Question: What might take place next? Answer: It would be foolish to speculate on details, but we can expect more judgments, trials, difficulties, tribulations, and persecutions. Many Christians over the ages have experienced persecution for their faith. For the most part, Christians in America have been spared persecution. That might be changing. With gubernatorial overreaches that have banned churches from meeting as well as the cancel culture, Christianity is being marginalized. We now live in a culture that celebrates depravity and idolizes immorality. All this is taking place in a nation whose foundations were built on the Judeo-Christian worldview. Our national rejection of God will most certainly spurn further judgments. Writing on this subject more than forty years ago, Francis Schaeffer articulated the judgment of God:

“Unlike Zeus whom men imagined hurling down great thunderbolts, God has turned away in judgment as our generation turned away from him, and he is allowing cause and effect to take its course in history.”

Francis Schaeffer, Death in the City.

Question: How should we respond? Answer: Repent, Pray, Preach the Gospel. It is fascinating sometimes how enamored we as God’s people are with the end times, tribulation, and judgment of God. Yet what should convict us deeply is the fact that the majority of God’s judgments and chastisements in the Bible are aimed not at the depraved nations, but at his rebellious people. Church, judgment begins with the house of God (1 Peter 4:17). Our circumstances should drive us to self-examination, confession, and repentance. We must reject any idols we discover and turn to Christ fully and completely. We must also pray. Our hope can only be found in the sovereign and living Lord. We connect with God through prayer. If we are not doing so already, we must pray for revival, awakening, and the salvation of sinners. Finally, we must be unashamed to preach and share the gospel. If nothing else, natural disasters, diseases, wars, and conflicts remind us how fragile and temporary life on this earth is. The only hope for people around us (family, neighbors, co-workers, friends, the nations) is the gospel. Church, it is time to wake up, hear the messages God is shouting to us, and proclaim the good news of Jesus Christ.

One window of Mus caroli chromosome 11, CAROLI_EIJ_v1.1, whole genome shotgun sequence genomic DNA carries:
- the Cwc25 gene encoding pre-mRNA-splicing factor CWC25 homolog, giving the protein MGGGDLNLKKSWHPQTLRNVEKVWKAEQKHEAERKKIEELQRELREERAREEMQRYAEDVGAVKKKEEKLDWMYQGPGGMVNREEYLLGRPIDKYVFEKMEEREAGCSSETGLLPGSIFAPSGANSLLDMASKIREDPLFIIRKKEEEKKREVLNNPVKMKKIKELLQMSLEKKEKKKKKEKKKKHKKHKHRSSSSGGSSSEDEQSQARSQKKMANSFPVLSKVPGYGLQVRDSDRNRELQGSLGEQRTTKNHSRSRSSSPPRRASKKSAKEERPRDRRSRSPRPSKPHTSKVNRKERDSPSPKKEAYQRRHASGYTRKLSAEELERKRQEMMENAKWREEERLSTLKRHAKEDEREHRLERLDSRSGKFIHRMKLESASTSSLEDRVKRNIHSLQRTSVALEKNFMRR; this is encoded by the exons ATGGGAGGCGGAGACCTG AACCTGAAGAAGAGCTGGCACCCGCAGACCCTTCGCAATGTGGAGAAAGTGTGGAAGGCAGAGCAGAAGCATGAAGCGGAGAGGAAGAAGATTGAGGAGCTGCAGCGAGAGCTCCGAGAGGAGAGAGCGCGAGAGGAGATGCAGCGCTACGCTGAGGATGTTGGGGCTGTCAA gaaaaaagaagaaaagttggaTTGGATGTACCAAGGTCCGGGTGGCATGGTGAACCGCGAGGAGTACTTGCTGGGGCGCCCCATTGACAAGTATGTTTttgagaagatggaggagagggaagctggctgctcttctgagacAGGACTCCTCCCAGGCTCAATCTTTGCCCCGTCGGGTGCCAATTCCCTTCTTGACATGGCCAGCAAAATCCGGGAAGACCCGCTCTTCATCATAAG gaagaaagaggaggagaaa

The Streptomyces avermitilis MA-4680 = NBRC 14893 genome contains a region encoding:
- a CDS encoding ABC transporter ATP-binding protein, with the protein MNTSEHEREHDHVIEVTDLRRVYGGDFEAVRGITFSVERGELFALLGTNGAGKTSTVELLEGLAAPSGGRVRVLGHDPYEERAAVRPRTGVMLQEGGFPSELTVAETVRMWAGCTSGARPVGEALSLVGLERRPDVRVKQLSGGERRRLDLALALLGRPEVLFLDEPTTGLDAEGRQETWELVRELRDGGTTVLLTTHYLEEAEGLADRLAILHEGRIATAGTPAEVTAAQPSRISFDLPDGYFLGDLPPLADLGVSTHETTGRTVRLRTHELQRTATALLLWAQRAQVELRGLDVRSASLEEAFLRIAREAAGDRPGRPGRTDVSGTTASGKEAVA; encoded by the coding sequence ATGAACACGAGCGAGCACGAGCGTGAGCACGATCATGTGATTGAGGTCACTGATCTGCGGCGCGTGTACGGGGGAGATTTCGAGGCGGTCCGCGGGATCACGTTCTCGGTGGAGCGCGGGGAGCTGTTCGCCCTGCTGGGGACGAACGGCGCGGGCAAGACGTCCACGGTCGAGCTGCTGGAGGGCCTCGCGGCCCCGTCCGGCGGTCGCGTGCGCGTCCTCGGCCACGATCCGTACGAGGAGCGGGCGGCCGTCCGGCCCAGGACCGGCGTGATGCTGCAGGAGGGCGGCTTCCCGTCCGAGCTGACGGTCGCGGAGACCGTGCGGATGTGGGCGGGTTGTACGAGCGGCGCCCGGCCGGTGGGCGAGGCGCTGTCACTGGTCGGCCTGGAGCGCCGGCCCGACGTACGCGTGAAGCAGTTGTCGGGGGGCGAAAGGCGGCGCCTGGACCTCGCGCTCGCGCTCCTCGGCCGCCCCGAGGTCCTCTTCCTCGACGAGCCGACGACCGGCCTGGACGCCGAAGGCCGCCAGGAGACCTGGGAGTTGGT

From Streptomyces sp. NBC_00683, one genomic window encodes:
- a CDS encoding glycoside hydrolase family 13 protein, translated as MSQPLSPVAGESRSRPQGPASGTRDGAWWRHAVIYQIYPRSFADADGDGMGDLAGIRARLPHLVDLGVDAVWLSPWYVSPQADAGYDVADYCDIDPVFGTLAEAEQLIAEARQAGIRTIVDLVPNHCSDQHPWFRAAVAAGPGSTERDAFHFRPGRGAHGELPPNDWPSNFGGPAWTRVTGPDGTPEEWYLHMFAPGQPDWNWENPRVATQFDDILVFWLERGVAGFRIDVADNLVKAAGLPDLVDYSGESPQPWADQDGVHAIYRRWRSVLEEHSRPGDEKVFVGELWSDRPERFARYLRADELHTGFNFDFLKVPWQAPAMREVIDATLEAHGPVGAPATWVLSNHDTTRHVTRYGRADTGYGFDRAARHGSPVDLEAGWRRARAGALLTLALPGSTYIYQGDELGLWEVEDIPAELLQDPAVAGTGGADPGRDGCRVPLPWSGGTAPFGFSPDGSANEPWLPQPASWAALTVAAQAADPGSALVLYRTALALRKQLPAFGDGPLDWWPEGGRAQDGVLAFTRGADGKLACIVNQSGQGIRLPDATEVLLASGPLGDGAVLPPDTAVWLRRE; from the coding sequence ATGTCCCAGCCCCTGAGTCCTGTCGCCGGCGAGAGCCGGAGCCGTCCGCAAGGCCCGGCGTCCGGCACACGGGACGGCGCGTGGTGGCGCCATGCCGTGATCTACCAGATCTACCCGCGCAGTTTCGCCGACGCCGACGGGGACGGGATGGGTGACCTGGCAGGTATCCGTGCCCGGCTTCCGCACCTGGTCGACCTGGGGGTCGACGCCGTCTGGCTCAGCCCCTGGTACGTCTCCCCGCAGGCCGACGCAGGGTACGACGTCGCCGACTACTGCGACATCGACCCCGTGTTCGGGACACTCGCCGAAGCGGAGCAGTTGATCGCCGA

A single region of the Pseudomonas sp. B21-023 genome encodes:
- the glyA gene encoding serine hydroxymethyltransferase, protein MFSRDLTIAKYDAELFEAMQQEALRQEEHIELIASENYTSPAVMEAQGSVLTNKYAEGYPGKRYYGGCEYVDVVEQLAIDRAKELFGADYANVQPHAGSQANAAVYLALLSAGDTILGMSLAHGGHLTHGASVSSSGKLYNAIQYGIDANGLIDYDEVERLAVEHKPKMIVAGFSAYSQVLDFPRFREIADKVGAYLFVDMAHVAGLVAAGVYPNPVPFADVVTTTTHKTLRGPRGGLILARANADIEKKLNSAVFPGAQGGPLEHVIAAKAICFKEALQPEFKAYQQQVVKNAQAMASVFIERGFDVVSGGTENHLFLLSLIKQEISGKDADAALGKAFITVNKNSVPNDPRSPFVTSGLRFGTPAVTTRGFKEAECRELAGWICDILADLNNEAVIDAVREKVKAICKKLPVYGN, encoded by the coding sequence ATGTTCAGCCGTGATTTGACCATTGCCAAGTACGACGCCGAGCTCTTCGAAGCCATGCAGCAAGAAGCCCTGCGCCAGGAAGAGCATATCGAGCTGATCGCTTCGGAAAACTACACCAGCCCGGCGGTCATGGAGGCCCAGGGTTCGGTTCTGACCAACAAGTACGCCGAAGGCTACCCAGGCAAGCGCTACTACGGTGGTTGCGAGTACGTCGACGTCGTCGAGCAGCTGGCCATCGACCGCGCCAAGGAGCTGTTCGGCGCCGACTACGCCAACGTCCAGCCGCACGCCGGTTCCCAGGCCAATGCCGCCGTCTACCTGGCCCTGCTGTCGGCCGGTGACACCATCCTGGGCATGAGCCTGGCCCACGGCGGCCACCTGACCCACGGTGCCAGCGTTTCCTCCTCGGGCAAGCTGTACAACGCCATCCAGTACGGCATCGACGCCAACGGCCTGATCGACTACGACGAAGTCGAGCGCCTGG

Photo by Zoltan Tasi on Unsplash.

I’m not an expert on suffering. My life’s suffering has been minimal. My mom died a couple of years ago, and I’ve had the flu and bronchitis, but generally I’ve had a pretty non-eventful life. This post is not written from the perspective of an expert, but rather a fellow traveler seeking to understand what God wants to teach us in our circumstances.

Now Job is an expert in suffering. Following a heavenly conversation between God and Satan (Job’s accuser), God gave permission for Satan to bring suffering into Job’s life. By the end of chapter 2, Job had lost most everything he owned, had to face the death of his children, became ridden with boils, and was encouraged by his wife to curse God and die.

Few people on earth have ever suffered as Job.